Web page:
Prompt: Describe the effect the Hiroshima atom bomb had on female victims’ ability to perform their roles as mothers in the family.
Thesis statement: The effect of the Hiroshima atom bomb impacted on the women’s ability to perform their roles as mothers in the family in two main ways.
Body Paragraph #1
Main Idea: Infertility
Topic Sentence: One of the main ways that the atomic bomb impacted the female victims was that they became infertile because of the radiation.
Evidence: Mrs. Kondo’s experience from radiation not being able to have children
Evidence: Genes in the body get damaged/injures human body
Return to topic sentence: The mother having to go through a tough time because she was infertile from the atom bomb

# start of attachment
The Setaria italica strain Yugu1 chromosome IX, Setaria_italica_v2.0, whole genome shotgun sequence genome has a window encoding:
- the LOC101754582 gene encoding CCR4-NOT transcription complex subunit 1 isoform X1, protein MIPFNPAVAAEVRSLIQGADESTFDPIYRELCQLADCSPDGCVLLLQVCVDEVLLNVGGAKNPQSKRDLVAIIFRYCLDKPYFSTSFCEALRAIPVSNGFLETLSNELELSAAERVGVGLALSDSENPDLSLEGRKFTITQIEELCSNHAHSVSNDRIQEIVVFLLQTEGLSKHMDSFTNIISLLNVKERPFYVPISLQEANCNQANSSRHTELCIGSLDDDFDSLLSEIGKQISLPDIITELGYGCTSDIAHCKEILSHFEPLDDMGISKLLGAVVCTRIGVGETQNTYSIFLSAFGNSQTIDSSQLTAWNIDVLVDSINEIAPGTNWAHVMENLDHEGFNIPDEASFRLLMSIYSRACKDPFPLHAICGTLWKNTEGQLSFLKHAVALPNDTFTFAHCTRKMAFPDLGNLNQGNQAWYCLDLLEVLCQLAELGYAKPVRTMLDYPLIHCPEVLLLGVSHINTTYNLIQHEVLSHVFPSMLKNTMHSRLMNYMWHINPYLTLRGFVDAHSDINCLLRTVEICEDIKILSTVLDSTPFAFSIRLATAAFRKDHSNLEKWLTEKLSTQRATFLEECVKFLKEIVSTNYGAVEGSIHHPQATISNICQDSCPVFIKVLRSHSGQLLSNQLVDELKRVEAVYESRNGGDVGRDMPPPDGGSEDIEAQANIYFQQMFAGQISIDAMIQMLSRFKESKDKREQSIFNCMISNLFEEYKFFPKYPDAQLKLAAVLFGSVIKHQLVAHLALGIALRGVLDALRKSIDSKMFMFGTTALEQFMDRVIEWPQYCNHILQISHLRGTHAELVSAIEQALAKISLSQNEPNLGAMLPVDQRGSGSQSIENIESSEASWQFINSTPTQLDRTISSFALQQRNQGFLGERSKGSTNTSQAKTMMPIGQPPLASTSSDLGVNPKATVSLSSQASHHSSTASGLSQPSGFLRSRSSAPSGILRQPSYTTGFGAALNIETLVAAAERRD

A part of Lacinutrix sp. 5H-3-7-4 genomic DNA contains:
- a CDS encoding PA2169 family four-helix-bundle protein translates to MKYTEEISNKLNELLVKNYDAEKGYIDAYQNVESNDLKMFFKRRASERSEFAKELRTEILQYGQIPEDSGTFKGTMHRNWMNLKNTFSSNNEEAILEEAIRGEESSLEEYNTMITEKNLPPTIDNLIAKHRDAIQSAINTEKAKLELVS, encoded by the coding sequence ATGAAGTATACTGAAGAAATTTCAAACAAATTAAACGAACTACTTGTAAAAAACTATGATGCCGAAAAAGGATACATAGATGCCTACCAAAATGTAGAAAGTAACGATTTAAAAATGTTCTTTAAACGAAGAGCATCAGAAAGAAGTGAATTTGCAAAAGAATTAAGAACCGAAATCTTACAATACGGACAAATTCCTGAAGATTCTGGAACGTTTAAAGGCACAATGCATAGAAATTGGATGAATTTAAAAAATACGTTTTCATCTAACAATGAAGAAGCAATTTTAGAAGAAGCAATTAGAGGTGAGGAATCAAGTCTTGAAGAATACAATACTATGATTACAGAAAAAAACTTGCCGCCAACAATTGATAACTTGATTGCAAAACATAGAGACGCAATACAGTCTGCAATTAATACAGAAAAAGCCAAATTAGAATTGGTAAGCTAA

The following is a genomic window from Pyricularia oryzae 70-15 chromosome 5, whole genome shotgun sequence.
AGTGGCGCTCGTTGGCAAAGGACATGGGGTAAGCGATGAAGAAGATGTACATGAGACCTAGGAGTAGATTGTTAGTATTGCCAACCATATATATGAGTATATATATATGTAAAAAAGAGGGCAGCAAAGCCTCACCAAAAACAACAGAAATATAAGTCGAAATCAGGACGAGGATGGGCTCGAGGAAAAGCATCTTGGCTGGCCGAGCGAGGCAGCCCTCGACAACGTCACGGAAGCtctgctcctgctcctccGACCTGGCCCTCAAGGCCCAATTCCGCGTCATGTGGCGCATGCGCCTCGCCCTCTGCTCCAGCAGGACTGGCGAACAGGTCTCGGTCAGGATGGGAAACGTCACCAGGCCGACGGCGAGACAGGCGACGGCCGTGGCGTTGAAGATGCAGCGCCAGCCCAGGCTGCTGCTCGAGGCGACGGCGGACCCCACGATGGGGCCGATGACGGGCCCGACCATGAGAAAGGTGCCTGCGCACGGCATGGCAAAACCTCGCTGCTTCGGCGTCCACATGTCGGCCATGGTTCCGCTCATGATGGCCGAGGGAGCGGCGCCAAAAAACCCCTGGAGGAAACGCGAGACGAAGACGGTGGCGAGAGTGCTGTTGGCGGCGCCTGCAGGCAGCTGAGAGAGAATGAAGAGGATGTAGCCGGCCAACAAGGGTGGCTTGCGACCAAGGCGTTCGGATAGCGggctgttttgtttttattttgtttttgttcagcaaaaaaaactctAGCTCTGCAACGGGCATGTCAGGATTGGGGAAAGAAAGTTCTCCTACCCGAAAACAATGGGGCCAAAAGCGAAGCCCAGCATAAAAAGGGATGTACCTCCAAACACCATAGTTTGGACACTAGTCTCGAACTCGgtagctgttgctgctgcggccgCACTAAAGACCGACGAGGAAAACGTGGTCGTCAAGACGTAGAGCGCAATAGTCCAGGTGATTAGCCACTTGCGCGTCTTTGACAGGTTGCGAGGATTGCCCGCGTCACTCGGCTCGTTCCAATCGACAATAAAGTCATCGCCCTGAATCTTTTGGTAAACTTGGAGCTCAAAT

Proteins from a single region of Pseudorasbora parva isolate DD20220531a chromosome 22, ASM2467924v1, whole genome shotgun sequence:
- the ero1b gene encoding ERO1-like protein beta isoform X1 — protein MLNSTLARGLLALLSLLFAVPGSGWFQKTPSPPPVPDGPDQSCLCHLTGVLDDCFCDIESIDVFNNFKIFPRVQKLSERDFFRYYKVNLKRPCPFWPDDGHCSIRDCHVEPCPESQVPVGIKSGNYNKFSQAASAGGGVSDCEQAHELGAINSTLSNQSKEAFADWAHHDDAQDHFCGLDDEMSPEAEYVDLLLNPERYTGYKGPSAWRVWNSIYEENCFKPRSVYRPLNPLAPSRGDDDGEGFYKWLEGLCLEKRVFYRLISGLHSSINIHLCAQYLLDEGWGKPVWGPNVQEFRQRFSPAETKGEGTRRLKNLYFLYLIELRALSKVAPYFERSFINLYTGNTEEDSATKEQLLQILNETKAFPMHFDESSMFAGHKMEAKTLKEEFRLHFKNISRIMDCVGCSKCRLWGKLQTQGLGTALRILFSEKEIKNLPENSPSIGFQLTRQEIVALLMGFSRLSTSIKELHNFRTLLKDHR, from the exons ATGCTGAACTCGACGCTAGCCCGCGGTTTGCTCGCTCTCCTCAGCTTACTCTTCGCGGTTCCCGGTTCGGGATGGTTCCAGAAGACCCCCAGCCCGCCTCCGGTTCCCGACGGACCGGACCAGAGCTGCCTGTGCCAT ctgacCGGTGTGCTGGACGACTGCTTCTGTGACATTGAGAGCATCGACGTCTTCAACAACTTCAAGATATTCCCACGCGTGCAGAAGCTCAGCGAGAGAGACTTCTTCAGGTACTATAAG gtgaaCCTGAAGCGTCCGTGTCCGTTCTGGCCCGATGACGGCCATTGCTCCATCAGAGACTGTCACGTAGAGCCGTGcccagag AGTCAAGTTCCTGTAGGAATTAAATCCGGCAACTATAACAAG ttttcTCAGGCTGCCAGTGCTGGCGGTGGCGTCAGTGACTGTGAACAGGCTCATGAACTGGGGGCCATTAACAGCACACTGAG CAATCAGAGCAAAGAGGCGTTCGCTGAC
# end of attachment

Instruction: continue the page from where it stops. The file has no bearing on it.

Body Paragraph #2
Main Idea: Poverty
Topic Sentence: Another way that the atom bomb impacted on the female victims was poverty, which created hardships for the mothers to perform their role in the family.
Evidence: From the Hiroshima book, Mrs. Nakamura’s experience with kids during the war and the poverty
Evidence: The mother not being able to support the children because of poverty
Return to topic sentence: Another hard time for mothers too because they couldn’t be the mother they wanted to be even being a mother
Restating thesis: Seeing the huge effect the atom bomb had on the female victims in Hiroshima there were different types of ways it was affected for the mothers.
Information: The large affect of the bomb on the people in Hiroshima
Final thought: How both female, whether they could have children or could not have children, they faced lots of difficulties
Word Count: 985 words
November 15th, 2011
The first and ever atomic bomb that hit Hiroshima by the U.S on August 6th, 1945, had a huge affect on the people. There were more than 100,000 people that were killed in the Hiroshima atomic bomb.2 The effect of the Hiroshima atom bomb impacted on the women’s ability to perform their roles as mothers in the family in two main ways.